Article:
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ARS Home » Southeast Area » Fayetteville, Arkansas » Poultry Production and Product Safety Research » Research » Publications at this Location » Publication #337290

Research Project: Quantifying Air and Water Quality Benefits of Improved Poultry Manure Management Practices

Location: Poultry Production and Product Safety Research

Title: Fertilizer value of nitrogen captured using ammonia scrubbers attached to animal production facilities

Author
item Moore, Philip
item Martin, Jerry
item Li, Hong - University Of Delaware

Submitted to: Meeting Abstract
Publication Type: Abstract Only
Publication Acceptance Date: 1/8/2017
Publication Date: N/A
Citation: N/A

Interpretive Summary:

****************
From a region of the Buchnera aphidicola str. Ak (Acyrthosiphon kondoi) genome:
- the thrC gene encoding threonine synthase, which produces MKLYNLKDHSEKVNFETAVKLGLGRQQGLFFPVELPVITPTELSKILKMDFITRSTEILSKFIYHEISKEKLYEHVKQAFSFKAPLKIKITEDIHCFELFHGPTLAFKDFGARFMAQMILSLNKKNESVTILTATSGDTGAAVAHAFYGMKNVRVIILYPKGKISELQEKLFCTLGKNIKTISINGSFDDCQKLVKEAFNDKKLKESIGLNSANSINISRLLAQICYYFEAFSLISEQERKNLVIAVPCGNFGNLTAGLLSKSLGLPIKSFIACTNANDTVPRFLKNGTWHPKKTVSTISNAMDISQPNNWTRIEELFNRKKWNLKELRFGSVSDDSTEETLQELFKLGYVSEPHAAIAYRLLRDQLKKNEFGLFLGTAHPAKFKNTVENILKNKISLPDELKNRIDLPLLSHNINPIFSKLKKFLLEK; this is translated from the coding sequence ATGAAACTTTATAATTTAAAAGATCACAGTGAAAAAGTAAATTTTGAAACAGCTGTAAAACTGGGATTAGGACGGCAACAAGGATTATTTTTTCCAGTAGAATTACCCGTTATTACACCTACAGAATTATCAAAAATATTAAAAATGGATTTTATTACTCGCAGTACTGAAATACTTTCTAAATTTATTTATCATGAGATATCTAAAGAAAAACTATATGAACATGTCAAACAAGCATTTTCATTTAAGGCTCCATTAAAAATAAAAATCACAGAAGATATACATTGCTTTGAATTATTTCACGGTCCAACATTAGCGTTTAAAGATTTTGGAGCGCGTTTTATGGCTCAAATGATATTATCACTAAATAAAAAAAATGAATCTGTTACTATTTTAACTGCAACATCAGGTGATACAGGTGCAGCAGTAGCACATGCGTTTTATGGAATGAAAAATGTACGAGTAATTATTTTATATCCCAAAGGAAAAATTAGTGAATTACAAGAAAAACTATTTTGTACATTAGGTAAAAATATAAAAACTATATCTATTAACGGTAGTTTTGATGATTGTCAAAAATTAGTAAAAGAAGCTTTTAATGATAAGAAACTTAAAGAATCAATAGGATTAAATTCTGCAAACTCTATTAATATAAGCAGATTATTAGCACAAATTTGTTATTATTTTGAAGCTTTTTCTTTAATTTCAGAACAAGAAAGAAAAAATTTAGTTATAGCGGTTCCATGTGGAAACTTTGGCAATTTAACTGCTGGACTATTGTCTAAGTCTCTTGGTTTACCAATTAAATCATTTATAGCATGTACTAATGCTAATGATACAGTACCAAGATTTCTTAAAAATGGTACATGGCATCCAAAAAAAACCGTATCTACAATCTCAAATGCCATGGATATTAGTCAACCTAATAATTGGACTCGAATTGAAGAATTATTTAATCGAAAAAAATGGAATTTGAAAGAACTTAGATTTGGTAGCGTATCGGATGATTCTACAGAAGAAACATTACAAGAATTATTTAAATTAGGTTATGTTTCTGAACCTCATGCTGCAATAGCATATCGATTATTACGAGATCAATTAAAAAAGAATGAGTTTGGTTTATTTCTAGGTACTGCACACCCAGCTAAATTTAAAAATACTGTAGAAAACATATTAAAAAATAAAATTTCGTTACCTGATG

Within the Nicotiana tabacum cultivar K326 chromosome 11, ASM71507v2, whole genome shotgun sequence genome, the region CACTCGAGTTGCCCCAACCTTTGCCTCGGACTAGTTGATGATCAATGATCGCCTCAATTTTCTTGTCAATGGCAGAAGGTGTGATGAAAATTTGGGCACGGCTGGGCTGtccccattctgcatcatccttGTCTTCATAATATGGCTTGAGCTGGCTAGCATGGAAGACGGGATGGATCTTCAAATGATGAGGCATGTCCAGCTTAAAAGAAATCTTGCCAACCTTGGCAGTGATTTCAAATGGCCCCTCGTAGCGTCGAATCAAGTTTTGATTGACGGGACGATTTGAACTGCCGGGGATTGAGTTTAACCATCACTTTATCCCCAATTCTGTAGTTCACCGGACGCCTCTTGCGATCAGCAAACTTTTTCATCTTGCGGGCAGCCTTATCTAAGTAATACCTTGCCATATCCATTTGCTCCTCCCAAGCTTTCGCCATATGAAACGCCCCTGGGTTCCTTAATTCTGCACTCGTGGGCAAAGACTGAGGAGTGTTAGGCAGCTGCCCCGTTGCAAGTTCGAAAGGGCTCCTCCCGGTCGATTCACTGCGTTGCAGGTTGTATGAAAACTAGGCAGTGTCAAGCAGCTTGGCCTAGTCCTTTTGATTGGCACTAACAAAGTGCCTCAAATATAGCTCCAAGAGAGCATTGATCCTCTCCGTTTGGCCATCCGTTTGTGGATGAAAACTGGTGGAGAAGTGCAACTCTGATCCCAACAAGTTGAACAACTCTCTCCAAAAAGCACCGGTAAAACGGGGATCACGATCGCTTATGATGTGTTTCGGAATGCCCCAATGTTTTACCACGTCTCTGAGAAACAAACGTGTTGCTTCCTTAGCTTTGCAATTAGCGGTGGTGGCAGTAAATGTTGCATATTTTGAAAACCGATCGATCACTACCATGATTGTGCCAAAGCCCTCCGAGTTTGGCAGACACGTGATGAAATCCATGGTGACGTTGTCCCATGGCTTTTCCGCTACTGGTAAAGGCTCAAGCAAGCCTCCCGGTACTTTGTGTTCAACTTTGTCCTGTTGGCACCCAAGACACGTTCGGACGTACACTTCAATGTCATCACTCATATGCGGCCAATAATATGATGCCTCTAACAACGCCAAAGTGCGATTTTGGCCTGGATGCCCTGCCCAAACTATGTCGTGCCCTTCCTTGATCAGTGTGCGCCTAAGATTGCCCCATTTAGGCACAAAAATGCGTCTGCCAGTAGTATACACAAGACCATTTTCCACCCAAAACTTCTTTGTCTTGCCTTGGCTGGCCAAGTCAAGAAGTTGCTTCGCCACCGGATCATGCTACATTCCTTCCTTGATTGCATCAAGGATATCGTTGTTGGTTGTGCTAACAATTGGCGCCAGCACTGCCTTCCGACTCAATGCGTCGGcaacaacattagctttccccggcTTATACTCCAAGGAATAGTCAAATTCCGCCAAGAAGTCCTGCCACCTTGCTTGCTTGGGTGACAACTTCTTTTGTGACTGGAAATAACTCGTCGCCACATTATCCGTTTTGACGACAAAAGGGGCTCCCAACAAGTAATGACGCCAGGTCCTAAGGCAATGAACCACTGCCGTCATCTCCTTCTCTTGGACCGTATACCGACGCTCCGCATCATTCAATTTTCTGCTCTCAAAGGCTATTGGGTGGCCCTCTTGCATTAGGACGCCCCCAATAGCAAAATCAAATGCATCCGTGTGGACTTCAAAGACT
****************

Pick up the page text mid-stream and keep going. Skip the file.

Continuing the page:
Technical Abstract: Over half of the nitrogen (N) excreted from broiler chickens is lost to the atmosphere before the manure is removed from the barns, resulting in air and water pollution and the loss of a valuable fertilizer resource. The objective of this study was to determine the fertilizer efficiency of N, which is mainly present as ammonium (NH4), captured from the exhaust air from poultry houses using acid scrubbers. This study was conducted using 24 small plots located on a Captina silt loam soil. There were six treatments in a randomized block design with four replications per treatment. The six treatments were: (1) unfertilized control, (2) potassium bisulfate (KHSO4) scrubber solution, (3) aluminum sulfate (Al2(SO4)3.14H2O) scrubber solution, (4) sulfuric acid (H2SO4) scrubber solution, (5) sodium bisulfate (NaHSO4) scrubber solution and (6) ammonium nitrate (NH4NO3) fertilizer dissolved in water. The four scrubber solutions, which were obtained from scrubbers attached to exhaust fans on commercial poultry houses, and the ammonium nitrate solution were all applied at an application rate equivalent to 112 kg N ha-1. Forage yields were measured periodically throughout the growing season. A rainfall simulation study was conducted five months after the solutions were applied to determine potential effects on phosphorus (P) runoff. Forage yields followed the order KHSO4, NaHSO4 > NH4NO3, Al2(SO4)3.14H2O, H2SO4 > unfertilized control and were 7.61, 7.46, 6.87, 6.72, 6.45, and 5.12 Mg ha-1, respectively. Nitrogen uptake followed similar trends as yields, although there were no significant differences among N sources. Phosphorus runoff was not affected by any of the treatments. These data indicate that forage yields with scrubber solutions can be equal to or even greater than that obtained with equivalent amounts of N applied as commercial fertilizer, which is likely due to the presence of other nutrients, such as K in acid salts like KHSO4.